Legislative Assembly for the ACT: 2014 Week 6 Hansard (5 June) . . Page.. 1879..
Let us return to Mr Barr's mortgage analogy. This budget's debt is not just like having a mortgage, as he claimed. It is more like having a mortgage that you cannot afford and do not want to have because you had no say in it. In simple truth, this government spends and spends and spends, and Canberrans yet again end up footing the bill.
It is interesting, when you look at their documents, Madam Assistant Speaker, that there is this miraculous recovery in the 2014-15 year. It is a fantastic chart. It suddenly goes ballistic. It goes up, up, up at a gradient that would be almost impossible to determine. Suddenly, after 13 years of spending, the government are going to find restraint. It is interesting when you look at how they bring back that difference in the coming year. It is simply on the back of the fact that they stopped spending—or so the Treasurer would have you believe. This year the spending has increased by $272 million, but next year—indeed, probably the year when a majority of the job cuts from the federal government will occur, the legacy of the Rudd-Gillard governments—the increase in spending is only $36 million. It is miraculous!
The following year it goes up by $176 million and the year after it goes up by another $172 million. I cannot wait for next year's budget and I cannot wait for the Treasurer to deliver this budget with increased growth of only $36 million. It is not going to happen. It has never happened because these people cannot constrain their spending.
We also have the problem that we need to look at what is happening to business. It was only yesterday that the Frontier Centre for Public Policy released its entrepreneurial index results comparing state, territory and provincial government business policies in Australia, Canada and New Zealand. Overall the ACT government's policies were ranked last among jurisdictions in Australia and last among those three countries of Australia, Canada and New Zealand. So much for a government looking after business.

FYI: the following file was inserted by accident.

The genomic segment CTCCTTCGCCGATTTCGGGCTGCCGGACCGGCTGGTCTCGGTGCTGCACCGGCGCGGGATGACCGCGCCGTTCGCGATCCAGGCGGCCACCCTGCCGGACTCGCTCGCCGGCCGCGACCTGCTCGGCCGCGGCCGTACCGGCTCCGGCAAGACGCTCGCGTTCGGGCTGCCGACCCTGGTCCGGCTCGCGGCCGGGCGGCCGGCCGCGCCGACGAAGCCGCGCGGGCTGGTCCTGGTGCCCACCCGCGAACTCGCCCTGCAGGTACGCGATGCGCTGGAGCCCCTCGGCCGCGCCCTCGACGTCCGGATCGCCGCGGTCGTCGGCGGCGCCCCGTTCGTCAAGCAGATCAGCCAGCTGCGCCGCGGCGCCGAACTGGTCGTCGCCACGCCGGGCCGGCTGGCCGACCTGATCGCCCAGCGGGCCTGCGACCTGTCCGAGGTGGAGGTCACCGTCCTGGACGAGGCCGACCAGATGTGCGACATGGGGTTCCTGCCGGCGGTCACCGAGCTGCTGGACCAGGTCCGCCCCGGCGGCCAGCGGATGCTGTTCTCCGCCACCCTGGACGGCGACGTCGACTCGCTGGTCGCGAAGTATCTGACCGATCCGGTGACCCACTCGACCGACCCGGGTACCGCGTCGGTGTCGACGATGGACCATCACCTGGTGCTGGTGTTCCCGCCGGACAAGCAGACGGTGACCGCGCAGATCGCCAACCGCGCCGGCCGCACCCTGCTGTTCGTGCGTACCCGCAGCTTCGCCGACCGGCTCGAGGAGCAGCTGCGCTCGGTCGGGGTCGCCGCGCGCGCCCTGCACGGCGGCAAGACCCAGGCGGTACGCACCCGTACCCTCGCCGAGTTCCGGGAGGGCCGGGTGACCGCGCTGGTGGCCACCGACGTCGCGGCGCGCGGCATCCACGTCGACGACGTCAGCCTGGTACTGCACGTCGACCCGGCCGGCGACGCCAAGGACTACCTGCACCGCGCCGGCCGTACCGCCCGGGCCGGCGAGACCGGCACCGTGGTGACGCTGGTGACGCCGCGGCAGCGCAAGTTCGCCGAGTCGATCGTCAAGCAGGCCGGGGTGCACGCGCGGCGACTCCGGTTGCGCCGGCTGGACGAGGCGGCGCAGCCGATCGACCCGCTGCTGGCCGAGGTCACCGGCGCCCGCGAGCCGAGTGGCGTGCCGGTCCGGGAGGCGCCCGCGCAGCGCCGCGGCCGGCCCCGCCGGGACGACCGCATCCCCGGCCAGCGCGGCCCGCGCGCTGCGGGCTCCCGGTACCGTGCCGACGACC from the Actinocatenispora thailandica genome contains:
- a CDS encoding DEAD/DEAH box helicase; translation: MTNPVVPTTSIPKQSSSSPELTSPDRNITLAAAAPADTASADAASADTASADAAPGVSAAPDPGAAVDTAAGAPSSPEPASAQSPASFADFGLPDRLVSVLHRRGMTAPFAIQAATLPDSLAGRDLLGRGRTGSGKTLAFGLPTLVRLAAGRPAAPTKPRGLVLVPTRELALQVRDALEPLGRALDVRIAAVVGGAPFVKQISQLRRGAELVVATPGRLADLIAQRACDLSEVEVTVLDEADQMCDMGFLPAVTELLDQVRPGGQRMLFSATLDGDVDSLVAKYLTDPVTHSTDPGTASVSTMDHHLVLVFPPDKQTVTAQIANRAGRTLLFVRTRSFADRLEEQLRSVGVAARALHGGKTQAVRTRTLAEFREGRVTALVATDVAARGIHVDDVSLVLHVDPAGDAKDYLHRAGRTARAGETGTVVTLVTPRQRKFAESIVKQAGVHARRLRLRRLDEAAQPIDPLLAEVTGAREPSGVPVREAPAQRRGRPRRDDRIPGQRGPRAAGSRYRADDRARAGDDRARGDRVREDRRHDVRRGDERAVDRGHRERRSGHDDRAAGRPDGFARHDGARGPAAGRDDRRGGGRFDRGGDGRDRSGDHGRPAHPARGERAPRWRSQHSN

The centre's key considerations included whether government policy would encourage or diminish the capacity for individuals to start up businesses. Let us take a few moments to see what the Treasurer has by way of directly supporting local businesses in this budget. Indeed, other analysis by SmartCompany and other websites have said there was not very much in this budget for business in the ACT.
He has $300,000 to help young people get advice to start their own businesses, $150,000 for target advice for small businesses and $150,000 for advice to help public servants transition into the private sector and start their own businesses. That is not a great deal, Madam Assistant Speaker. If you look further into the budget papers you will see that these initiatives are only for one year. Read the program descriptions further and what you see is that these programs are limited to advisory services. Why not just announce a $600,000 package for consultants? This is the Treasurer's perverse take on the ACT being a knowledge economy.
Yes, he talks about the $2.8 million CBR innovation network over four years, but this is from existing money, not new, and one would wonder what has had to give way to fund this initiative. The rest of the $4.4 million does not go directly to local businesses. Also, let us not forget this government's underspend of approximately $500,000 for
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